- We regularly consult and develop links with a large number of employers including, for example, BBC Northern Ireland as part of our work-based learning initiatives.
Internationally Renowned Experts
- The Sociology programme meets the highest standard in Ireland and the UK for undergraduate training in research methods and their application. We are one of only 15 Q-Step Centres in the UK.
- Sociology is taught by a group of internationally recognised sociologists who specialise in areas such as family, childhood, religion and conflict.
- From Personal Tutors to peer mentoring, we work closely with students to ensure they are supported at every stage of their degree.
- A thriving cultural scene organised by our undergraduate and postgraduate communities, from the English Society and Poetry and Pints to the Lifeboat and the Yellow Nib, makes studying English at Queen’s a unique proposition.
- Students can work with our visiting Fulbright Scholars, leading US academics who spend a semester at Queen’s each year.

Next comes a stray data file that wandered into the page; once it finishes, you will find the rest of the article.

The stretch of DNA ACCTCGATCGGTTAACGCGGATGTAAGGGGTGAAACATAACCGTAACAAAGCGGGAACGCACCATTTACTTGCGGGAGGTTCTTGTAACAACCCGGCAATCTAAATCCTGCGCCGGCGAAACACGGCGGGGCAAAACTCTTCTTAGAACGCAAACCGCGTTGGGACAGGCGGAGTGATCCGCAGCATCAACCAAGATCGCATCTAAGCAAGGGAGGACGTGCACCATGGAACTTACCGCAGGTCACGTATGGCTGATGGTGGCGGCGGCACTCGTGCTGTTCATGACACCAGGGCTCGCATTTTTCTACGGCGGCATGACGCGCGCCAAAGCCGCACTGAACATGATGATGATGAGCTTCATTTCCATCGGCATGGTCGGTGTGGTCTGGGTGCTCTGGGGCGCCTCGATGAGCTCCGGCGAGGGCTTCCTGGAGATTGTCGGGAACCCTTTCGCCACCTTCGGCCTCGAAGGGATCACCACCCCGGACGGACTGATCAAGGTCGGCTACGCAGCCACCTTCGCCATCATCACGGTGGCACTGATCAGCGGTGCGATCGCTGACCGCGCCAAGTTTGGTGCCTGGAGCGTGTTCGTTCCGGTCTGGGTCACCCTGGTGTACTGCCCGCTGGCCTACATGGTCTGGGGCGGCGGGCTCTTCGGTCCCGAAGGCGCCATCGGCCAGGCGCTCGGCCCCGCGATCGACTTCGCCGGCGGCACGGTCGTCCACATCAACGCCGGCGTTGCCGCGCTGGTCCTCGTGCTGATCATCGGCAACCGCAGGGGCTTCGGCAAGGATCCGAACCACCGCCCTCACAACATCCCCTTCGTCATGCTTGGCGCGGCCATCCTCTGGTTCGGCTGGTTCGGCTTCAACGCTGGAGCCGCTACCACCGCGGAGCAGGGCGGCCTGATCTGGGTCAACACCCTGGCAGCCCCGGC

“I am so grateful that I spend each day studying what I love under the watchful gaze of experts in the fields of literature that really inspire my thirst for knowledge, in an environment so welcoming that I am proud and comfortable to truly speak my mind and share my opinions. As clichéd as it may be (and though this notion
may be shunned in the art of creative writing!), the community of Queen’s English really is one big supportive family. I employ not one ounce of hyperbole when I say that choosing to study English at Queen’s was the greatest decision I ever have (and probably ever will) make in my life.”
BA English Graduate (2018)
|Stage 1||All the following modules are compulsory:|
English in Transition
English in Context
Introduction to English Language
The Sociological Imagination
|Stage 2||Students take three English modules and three Sociology modules from:|